N. B.: Yeah, very much. I actually started to study, because I was interested in aesthetics, art, philosophy. But then I learned that this is hardly theoretical and I was more than attracted by language philosophy and communication philosophy, because in music we have a lot to do with that. So one side is talking and writing about music, what can we do with that, what can we say about music as a non-verbal phenomenon? And the other thing is communication itself with science, like what we actually do. So when we play it must be clear what language we speak, or even what dialect. When we do that consciously than we can be in this very free and developing a lot. That’s something that, I think, helps when you study language philosophy and interaction philosophy in a communication of humans, also with animals, but it’s a different topic, and that has a social, aesthetical and ethical aspect of how we work together.

P.Ch.: Do you think it is important for a musician to be interested not only in music?

N. B.: That depends probably a bit when you’re in music very much, you also come out of music through learning a lot about composers and players and stuff. But for me very much, yes. I actually wrote a book about that, I can give you the book after the interview. It is about influences from outside that help a lot to develop the music and the musical attitude.

P. Ch.: Today you’re gonna play with your Ronin band, but I’m also interested in your latest CD. It was a solo album and, if I’m right, it is coming back to solo album after almost twenty years. So would like to know why have you decided to record solo album right now?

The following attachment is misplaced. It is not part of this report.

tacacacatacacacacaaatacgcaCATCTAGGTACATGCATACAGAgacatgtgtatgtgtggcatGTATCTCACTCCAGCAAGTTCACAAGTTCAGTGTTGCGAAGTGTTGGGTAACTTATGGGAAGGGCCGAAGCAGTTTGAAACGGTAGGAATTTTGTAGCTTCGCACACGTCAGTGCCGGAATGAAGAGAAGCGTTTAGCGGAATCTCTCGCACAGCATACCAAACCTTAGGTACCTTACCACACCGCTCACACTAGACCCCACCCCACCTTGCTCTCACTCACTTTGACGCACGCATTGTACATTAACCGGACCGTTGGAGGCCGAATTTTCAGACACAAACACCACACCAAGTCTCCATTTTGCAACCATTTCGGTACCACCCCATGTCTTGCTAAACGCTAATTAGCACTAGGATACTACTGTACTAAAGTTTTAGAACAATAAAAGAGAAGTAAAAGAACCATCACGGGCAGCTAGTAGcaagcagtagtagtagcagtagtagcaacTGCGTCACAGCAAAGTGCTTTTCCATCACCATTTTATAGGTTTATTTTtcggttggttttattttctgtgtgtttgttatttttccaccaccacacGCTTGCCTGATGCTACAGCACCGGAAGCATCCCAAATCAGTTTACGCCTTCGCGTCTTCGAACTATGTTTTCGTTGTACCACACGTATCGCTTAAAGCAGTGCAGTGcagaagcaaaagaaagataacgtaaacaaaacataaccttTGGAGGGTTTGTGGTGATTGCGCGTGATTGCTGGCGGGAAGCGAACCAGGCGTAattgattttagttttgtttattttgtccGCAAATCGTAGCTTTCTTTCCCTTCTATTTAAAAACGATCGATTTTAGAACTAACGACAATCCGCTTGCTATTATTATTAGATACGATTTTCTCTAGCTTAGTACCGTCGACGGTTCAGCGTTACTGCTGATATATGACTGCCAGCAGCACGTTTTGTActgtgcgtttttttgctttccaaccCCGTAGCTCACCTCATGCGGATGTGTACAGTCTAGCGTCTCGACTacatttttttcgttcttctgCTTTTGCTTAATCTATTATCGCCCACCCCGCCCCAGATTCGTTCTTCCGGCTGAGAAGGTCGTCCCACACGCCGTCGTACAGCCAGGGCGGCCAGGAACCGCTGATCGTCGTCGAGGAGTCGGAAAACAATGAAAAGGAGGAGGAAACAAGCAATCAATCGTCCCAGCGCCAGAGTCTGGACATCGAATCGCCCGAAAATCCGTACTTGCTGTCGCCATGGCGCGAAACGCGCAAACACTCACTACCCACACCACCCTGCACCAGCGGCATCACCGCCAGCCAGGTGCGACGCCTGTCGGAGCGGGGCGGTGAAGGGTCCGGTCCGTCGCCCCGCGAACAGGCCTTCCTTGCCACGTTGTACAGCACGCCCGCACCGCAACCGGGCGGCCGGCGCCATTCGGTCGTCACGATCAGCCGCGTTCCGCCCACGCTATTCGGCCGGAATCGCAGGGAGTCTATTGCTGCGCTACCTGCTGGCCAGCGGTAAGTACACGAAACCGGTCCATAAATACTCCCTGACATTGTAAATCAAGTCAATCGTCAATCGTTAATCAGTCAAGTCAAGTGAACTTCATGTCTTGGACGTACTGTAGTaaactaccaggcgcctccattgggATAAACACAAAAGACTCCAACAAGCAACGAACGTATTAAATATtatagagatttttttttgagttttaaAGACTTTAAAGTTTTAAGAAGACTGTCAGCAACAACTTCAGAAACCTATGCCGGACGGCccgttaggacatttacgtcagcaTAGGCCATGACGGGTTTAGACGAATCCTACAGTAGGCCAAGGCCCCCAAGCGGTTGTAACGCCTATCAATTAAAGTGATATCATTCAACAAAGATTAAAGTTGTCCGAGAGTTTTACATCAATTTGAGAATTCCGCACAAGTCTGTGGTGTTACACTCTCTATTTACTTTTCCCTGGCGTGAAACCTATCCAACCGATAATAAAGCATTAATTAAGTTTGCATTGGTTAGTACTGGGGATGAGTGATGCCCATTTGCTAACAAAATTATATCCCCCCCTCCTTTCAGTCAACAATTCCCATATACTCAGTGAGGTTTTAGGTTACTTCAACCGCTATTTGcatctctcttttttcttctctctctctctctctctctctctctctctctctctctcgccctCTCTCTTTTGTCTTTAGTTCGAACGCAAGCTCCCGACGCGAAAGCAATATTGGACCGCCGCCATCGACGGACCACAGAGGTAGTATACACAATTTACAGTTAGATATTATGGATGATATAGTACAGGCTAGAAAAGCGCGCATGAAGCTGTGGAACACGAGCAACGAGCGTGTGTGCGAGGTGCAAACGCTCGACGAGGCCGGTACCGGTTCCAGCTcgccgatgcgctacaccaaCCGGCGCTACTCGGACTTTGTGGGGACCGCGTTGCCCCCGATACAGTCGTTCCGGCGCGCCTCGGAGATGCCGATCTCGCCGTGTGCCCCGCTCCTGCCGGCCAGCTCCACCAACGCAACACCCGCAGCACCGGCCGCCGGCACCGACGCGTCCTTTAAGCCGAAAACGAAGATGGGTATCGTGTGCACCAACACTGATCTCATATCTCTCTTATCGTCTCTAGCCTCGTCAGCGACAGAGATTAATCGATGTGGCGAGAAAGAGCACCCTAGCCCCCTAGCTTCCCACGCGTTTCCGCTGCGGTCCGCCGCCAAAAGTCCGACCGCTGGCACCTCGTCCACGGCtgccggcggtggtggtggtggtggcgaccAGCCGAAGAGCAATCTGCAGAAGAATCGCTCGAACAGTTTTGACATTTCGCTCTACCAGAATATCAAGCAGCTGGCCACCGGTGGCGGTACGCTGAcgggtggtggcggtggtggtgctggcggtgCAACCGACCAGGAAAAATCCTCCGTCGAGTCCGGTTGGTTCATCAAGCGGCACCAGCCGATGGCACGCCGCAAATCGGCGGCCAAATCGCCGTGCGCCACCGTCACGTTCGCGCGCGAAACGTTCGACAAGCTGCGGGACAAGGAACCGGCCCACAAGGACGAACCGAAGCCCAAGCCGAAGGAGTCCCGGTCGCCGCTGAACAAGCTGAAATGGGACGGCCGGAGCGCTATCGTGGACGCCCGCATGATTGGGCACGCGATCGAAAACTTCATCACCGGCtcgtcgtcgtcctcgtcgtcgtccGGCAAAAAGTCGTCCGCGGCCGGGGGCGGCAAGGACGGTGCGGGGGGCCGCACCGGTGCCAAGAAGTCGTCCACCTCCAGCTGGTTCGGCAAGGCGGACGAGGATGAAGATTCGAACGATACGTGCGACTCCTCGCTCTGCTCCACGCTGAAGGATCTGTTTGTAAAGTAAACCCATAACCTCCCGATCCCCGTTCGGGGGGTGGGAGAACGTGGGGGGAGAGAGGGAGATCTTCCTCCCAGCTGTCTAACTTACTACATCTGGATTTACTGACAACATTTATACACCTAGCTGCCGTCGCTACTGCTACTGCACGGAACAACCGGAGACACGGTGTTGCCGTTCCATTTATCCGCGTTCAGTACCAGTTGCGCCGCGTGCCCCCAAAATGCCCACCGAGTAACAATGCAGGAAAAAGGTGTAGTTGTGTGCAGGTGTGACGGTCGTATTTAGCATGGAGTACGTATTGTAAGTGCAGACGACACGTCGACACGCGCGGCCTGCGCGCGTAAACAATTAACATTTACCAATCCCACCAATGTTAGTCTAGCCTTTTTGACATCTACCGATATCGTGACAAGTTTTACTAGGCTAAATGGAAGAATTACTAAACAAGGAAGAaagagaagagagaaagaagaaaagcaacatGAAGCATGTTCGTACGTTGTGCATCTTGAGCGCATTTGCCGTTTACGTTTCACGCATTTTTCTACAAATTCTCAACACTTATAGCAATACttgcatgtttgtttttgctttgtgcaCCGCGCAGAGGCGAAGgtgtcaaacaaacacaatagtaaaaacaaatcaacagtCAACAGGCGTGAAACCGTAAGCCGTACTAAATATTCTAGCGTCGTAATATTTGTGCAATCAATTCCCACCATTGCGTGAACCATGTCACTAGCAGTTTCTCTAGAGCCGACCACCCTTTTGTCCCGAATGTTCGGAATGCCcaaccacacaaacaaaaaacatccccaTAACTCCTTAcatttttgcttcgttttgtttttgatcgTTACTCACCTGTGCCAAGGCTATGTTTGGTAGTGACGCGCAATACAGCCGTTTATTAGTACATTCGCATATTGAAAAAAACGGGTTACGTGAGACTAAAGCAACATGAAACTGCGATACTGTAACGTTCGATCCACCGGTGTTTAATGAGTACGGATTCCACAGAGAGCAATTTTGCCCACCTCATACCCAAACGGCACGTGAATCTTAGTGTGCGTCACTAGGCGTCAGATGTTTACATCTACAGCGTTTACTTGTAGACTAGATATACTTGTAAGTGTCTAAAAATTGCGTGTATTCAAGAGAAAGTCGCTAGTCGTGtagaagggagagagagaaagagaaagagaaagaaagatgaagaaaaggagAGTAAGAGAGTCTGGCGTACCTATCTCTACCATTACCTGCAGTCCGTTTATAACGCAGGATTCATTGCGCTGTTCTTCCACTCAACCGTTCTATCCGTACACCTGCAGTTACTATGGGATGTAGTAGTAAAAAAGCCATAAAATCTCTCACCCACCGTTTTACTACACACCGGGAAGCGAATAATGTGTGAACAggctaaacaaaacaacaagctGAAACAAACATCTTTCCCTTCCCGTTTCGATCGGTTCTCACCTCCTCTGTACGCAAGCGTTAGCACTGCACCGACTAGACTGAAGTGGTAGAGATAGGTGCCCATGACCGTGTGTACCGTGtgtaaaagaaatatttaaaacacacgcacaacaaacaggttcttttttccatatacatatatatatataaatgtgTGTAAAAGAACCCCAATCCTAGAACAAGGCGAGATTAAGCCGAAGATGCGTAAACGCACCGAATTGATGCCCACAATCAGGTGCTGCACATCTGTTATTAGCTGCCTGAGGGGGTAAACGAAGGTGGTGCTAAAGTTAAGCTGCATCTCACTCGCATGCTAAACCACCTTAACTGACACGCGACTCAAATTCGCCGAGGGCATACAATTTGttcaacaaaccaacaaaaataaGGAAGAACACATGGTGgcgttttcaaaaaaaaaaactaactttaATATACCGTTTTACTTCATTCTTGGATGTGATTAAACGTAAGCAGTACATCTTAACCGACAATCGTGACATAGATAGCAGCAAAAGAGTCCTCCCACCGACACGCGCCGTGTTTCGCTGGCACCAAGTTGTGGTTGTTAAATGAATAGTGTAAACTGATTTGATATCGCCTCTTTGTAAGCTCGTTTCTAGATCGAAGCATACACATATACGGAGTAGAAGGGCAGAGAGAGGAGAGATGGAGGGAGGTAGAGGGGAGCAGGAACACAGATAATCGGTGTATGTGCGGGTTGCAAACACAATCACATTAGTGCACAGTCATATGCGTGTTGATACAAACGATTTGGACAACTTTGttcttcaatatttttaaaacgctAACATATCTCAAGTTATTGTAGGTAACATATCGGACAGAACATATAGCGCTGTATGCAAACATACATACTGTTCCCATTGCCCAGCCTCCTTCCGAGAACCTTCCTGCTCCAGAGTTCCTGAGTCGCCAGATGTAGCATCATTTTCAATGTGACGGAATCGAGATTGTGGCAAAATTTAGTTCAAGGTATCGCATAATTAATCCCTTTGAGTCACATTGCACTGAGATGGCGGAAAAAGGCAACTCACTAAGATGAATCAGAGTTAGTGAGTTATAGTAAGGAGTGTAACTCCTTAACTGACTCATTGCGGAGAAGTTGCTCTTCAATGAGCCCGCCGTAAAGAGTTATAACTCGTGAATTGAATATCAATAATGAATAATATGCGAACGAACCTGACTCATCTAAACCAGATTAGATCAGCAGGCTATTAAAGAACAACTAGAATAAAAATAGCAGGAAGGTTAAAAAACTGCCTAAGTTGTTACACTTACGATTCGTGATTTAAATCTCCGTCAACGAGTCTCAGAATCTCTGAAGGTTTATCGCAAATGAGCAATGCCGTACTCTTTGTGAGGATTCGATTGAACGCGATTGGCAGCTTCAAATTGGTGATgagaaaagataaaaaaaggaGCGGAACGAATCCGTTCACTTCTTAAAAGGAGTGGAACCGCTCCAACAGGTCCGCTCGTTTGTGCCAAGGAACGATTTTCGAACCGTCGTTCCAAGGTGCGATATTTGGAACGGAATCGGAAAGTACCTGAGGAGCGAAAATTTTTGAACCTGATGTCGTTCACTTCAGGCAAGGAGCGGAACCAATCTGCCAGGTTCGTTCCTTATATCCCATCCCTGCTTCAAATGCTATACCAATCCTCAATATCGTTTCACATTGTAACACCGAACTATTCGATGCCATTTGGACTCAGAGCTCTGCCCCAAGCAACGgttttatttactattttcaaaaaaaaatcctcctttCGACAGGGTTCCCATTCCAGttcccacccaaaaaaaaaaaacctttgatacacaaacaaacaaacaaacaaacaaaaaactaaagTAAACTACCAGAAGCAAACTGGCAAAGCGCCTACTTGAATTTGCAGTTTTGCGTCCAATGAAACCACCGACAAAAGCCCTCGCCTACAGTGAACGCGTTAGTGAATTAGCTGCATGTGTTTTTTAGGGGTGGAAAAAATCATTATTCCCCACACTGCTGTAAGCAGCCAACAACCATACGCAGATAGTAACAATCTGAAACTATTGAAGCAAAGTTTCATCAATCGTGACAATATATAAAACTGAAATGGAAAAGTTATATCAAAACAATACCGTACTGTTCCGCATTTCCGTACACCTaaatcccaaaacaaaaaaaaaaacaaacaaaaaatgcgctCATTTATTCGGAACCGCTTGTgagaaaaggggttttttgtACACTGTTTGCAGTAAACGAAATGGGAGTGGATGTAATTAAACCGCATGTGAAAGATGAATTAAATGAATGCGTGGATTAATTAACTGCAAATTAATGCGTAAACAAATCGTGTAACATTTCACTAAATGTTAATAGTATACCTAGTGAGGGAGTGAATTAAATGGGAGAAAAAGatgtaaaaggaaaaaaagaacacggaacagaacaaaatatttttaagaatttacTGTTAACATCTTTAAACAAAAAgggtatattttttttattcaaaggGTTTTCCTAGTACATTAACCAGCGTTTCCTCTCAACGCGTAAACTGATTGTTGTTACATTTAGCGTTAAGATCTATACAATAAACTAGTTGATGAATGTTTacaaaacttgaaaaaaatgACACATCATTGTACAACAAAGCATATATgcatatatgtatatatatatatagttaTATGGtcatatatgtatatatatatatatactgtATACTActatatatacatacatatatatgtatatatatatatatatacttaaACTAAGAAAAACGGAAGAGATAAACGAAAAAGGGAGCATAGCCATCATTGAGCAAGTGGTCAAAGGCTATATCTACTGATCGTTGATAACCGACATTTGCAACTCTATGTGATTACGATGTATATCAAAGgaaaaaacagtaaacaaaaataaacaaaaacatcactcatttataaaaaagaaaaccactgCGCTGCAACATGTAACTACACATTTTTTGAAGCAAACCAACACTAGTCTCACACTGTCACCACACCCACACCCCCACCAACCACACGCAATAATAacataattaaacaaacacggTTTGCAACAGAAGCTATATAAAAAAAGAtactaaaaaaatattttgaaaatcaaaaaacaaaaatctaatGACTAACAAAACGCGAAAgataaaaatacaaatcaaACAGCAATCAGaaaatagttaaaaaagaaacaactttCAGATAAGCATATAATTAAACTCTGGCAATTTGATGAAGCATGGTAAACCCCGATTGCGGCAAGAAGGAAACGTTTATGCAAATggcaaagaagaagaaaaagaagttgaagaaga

N.B.: You know I wanted to show these three major projects: Mobile - the acoustic spiritual group, Ronin – the amplified, more freer, funkier group, and my solo project that is more inside. It’s more about the dialogue with the piano – piano as kind of an orchestral instrument. I invested a lot in the bands. Over time I wanted also to give the bands enough time and space. Ronin was playing a lot and had a good success in terms of response from the world, so I wanted to carefully work on that. But since four or five years I was talking about solo album – also with a producer Manfred Eicher. Than I had a solo tour, that I haven’t planned – people wanted to hear the solo project. Also I had a project in the middle East with a visual artist, so there my solo presence developed automatically. Than the time was suddenly right, when I felt that when I go to the studio with a producer, something might happen that I don’t know yet. It was important for me that time was right, that I didn’t have to push it or deliver just anything. It is funny that after twenty years after first solo album, the whole experience, the whole spirit is the same. Maybe now I was more relaxed and I had more trust, that the music will create something. Like I said before: I know my music so well, that I find it the most interesting to show other people the new view on the material.